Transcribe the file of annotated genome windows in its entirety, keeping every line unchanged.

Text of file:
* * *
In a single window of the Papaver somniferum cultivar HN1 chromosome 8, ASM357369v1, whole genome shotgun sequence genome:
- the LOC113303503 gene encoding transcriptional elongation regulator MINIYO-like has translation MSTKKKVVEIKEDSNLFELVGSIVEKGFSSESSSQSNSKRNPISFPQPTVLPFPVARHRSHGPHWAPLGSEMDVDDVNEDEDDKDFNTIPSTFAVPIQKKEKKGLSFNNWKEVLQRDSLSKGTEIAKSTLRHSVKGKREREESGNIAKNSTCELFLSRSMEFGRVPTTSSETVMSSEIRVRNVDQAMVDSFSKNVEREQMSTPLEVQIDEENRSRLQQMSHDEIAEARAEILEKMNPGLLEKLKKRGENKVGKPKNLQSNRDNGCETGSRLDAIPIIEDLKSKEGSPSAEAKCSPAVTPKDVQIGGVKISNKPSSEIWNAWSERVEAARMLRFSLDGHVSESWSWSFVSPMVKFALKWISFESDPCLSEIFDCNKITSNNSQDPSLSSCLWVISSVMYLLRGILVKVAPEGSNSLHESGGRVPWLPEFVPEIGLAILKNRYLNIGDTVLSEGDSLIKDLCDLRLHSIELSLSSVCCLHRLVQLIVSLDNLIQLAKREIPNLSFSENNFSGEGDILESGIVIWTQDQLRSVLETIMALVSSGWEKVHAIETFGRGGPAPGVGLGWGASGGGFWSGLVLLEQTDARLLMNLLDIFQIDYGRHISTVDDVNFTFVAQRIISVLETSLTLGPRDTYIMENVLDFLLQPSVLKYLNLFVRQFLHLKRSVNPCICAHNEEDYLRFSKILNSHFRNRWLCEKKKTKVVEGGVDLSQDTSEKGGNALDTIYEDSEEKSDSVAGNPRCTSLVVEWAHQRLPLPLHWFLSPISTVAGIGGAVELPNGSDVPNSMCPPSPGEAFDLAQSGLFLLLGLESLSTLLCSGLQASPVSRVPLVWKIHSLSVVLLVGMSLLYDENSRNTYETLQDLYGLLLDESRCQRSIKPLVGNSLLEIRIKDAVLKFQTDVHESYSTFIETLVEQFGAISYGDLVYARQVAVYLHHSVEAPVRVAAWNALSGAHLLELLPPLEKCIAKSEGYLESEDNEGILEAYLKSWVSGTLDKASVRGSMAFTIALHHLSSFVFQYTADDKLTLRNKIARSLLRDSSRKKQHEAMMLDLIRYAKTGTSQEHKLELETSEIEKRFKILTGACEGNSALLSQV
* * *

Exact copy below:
In a single window of the Papaver somniferum cultivar HN1 chromosome 8, ASM357369v1, whole genome shotgun sequence genome:
- the LOC113303503 gene encoding transcriptional elongation regulator MINIYO-like has translation MSTKKKVVEIKEDSNLFELVGSIVEKGFSSESSSQSNSKRNPISFPQPTVLPFPVARHRSHGPHWAPLGSEMDVDDVNEDEDDKDFNTIPSTFAVPIQKKEKKGLSFNNWKEVLQRDSLSKGTEIAKSTLRHSVKGKREREESGNIAKNSTCELFLSRSMEFGRVPTTSSETVMSSEIRVRNVDQAMVDSFSKNVEREQMSTPLEVQIDEENRSRLQQMSHDEIAEARAEILEKMNPGLLEKLKKRGENKVGKPKNLQSNRDNGCETGSRLDAIPIIEDLKSKEGSPSAEAKCSPAVTPKDVQIGGVKISNKPSSEIWNAWSERVEAARMLRFSLDGHVSESWSWSFVSPMVKFALKWISFESDPCLSEIFDCNKITSNNSQDPSLSSCLWVISSVMYLLRGILVKVAPEGSNSLHESGGRVPWLPEFVPEIGLAILKNRYLNIGDTVLSEGDSLIKDLCDLRLHSIELSLSSVCCLHRLVQLIVSLDNLIQLAKREIPNLSFSENNFSGEGDILESGIVIWTQDQLRSVLETIMALVSSGWEKVHAIETFGRGGPAPGVGLGWGASGGGFWSGLVLLEQTDARLLMNLLDIFQIDYGRHISTVDDVNFTFVAQRIISVLETSLTLGPRDTYIMENVLDFLLQPSVLKYLNLFVRQFLHLKRSVNPCICAHNEEDYLRFSKILNSHFRNRWLCEKKKTKVVEGGVDLSQDTSEKGGNALDTIYEDSEEKSDSVAGNPRCTSLVVEWAHQRLPLPLHWFLSPISTVAGIGGAVELPNGSDVPNSMCPPSPGEAFDLAQSGLFLLLGLESLSTLLCSGLQASPVSRVPLVWKIHSLSVVLLVGMSLLYDENSRNTYETLQDLYGLLLDESRCQRSIKPLVGNSLLEIRIKDAVLKFQTDVHESYSTFIETLVEQFGAISYGDLVYARQVAVYLHHSVEAPVRVAAWNALSGAHLLELLPPLEKCIAKSEGYLESEDNEGILEAYLKSWVSGTLDKASVRGSMAFTIALHHLSSFVFQYTADDKLTLRNKIARSLLRDSSRKKQHEAMMLDLIRYAKTGTSQEHKLELETSEIEKRFKILTGACEGNSALLSQV